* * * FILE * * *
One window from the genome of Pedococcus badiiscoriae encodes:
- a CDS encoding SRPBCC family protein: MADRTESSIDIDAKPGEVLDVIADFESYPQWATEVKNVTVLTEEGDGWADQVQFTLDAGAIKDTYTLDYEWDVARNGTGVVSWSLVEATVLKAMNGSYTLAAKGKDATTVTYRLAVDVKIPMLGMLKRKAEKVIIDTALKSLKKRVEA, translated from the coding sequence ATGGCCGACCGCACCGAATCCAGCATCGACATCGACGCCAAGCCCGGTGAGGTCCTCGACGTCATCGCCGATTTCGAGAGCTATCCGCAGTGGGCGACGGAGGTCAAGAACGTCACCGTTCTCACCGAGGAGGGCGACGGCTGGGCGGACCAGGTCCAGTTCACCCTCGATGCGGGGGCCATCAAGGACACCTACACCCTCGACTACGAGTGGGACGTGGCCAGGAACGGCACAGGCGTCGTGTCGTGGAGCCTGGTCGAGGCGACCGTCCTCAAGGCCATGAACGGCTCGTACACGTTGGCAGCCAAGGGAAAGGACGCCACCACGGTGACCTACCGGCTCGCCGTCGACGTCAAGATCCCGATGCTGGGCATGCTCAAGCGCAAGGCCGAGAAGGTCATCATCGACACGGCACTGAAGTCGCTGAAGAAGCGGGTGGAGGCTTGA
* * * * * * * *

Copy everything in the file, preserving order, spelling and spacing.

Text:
One window from the genome of Pedococcus badiiscoriae encodes:
- a CDS encoding SRPBCC family protein: MADRTESSIDIDAKPGEVLDVIADFESYPQWATEVKNVTVLTEEGDGWADQVQFTLDAGAIKDTYTLDYEWDVARNGTGVVSWSLVEATVLKAMNGSYTLAAKGKDATTVTYRLAVDVKIPMLGMLKRKAEKVIIDTALKSLKKRVEA, translated from the coding sequence ATGGCCGACCGCACCGAATCCAGCATCGACATCGACGCCAAGCCCGGTGAGGTCCTCGACGTCATCGCCGATTTCGAGAGCTATCCGCAGTGGGCGACGGAGGTCAAGAACGTCACCGTTCTCACCGAGGAGGGCGACGGCTGGGCGGACCAGGTCCAGTTCACCCTCGATGCGGGGGCCATCAAGGACACCTACACCCTCGACTACGAGTGGGACGTGGCCAGGAACGGCACAGGCGTCGTGTCGTGGAGCCTGGTCGAGGCGACCGTCCTCAAGGCCATGAACGGCTCGTACACGTTGGCAGCCAAGGGAAAGGACGCCACCACGGTGACCTACCGGCTCGCCGTCGACGTCAAGATCCCGATGCTGGGCATGCTCAAGCGCAAGGCCGAGAAGGTCATCATCGACACGGCACTGAAGTCGCTGAAGAAGCGGGTGGAGGCTTGA